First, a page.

Separation Anxiety – How can I help my baby?

At some point during your baby’s development he or she will experience separation anxiety. This is completely normal, and the good news is that for the vast majority of babies, separation anxiety happens in phases and doesn’t last that long. Here are some tips that may help you and your baby!

Why does my baby have separation anxiety?

It all starts when your baby realizes that objects and people still exist even if he or she can’t see them – the concept that we call object permanence. Your baby realizes that the person that protects and cares for him or her has gone away and is currently existing somewhere else. Since he or she doesn’t know when, or if, you will return, anxiety kicks in!

Separation anxiety is a normal emotional stage of development, however we know it can be difficult for parents to cope with a baby who gets panicky and upset when they’re not around. So here are some ideas and tips you can try at home.

Introduce strangers early on

It might help if your baby knows everyone early on. You can try introducing the babysitters, relatives, and friends who’ll be caring for your little one when you’re gone. Between 6 and 8 months, your baby usually likes everyone! So getting the caretakers “in” could help make him or her more comfortable when separation anxiety strikes.

Say goodbye

Although you may want to spare your baby’s (or your) feelings by leaving without saying goodbye, it might make your baby’s separation anxiety even stronger. What your baby really needs is to learn the simple pattern “you say goodbye, you leave, and you return later”. So explaining to your child what will happen every time you leave might help him or her. Even if your baby doesn’t understand your words yet – he or she will very soon! 

Play games like Peek-a-boo!

Playing games like peek-a-boo will help your baby understand object permanence – realizing that objects still exist even if he or she can’t see them. Although this is the whole reason for separation anxiety, these games can teach your child that even if you’re gone for a while you will always come back! Try playing “Where is mommy?” You can even hide and let your baby find you.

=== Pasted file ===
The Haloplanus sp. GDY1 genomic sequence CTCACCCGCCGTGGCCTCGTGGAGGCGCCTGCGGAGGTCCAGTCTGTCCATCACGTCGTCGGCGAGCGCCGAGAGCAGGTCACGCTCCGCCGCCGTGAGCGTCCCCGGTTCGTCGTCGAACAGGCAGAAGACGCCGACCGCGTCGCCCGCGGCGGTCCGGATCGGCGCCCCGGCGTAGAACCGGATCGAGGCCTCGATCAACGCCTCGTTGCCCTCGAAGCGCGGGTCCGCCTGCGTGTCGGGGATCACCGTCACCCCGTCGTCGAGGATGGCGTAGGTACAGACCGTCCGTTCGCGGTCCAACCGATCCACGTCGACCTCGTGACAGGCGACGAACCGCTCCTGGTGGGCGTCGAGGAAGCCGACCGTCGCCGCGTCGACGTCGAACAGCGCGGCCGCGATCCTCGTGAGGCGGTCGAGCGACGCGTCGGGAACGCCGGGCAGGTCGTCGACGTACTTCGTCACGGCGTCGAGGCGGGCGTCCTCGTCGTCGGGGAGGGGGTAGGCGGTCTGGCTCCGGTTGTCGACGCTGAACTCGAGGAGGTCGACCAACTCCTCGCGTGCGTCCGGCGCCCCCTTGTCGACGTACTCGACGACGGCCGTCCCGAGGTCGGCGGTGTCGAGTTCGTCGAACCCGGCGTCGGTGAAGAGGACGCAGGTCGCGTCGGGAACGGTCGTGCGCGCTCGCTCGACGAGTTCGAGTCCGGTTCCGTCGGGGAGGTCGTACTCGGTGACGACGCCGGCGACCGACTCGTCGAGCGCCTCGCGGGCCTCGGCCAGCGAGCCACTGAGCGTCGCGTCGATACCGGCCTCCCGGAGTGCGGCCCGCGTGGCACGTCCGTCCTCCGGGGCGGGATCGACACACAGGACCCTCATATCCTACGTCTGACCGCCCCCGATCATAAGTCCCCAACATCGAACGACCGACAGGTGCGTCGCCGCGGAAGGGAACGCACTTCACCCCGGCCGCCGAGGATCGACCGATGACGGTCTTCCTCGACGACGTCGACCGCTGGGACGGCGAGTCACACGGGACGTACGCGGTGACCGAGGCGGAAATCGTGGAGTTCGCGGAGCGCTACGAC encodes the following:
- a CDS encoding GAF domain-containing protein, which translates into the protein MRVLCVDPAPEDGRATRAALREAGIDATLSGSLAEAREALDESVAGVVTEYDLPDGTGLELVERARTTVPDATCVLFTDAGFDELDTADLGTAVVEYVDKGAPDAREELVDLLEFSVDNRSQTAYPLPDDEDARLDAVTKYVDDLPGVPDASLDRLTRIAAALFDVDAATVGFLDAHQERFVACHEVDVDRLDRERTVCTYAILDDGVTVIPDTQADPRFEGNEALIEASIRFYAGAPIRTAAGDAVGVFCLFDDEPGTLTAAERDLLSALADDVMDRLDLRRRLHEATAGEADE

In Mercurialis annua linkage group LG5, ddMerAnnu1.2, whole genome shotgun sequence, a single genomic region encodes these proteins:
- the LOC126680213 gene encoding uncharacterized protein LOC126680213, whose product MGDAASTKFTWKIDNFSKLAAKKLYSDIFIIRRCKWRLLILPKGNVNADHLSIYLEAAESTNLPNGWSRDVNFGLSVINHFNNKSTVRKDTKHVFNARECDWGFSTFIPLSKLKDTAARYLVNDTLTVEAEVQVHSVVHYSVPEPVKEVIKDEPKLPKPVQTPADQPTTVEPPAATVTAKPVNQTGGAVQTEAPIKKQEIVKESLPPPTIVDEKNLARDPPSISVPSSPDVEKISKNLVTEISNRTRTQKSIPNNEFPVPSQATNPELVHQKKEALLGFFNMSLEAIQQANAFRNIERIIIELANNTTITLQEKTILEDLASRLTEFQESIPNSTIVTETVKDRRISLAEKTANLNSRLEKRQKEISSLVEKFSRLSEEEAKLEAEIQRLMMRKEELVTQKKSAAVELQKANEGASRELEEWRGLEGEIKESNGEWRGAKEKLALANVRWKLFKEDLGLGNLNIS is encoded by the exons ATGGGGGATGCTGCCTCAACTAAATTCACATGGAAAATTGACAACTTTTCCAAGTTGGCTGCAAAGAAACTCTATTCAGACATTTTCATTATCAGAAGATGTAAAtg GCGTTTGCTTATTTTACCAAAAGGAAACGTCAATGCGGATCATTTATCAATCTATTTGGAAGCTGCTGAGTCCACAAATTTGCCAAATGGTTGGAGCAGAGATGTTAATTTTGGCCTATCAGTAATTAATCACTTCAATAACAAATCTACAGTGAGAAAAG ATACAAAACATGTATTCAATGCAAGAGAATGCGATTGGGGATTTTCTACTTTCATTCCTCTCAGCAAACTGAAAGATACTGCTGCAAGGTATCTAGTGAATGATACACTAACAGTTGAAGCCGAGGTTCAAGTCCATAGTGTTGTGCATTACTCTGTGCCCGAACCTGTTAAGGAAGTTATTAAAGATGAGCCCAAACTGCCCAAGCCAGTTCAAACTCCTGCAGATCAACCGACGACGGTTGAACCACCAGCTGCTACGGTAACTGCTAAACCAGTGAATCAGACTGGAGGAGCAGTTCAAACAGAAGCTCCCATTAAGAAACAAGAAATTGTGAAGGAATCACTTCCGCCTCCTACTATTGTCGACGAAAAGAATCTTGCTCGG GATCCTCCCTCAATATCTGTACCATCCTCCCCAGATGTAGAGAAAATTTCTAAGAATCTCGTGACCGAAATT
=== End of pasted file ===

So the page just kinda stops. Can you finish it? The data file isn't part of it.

Encourage independent play

Teaching your child to play independently will allow him or her to grow out of the separation anxiety phase as he or she develops the confidence and patience to be alone for a while. It’s important to note that independent play is a learned skill that you can teach your baby. It won’t be accomplished overnight. You can try to turn your attention to a book while sitting next to your baby; a few days later, move a few feet away during playtime; then across the room; then try standing up; and eventually leave the room for a minute or two. With time, your baby will get used to you leaving and coming back.

Create quick goodbye rituals

Rituals and routines are important. They give your baby the structure and security to know what will happen next. Having a special “goodbye handshake” will help him or her learn that you may be leaving for a while but still will be coming back later on. You can try special hand movements, give him or her lots of kisses, or provide a special blanket or toy as you leave. Remember to keep the good-bye short and sweet. If you delay, the transition time does too and the anxiety kicks in.

Hope these tips help! Let us know in the comment section what are some of the things you do to help your baby with his or her anxiety.

For more information, take a look at these links:

https://www.healthychildren.org/English/ages-stages/toddler/Pages/Soothing-Your-Childs-Separation-Anxiety.aspx

https://www.nct.org.uk/parenting/separation-anxiety-0

http://elizabethpantley.com/how-to-encourage-independent-play/

 

 

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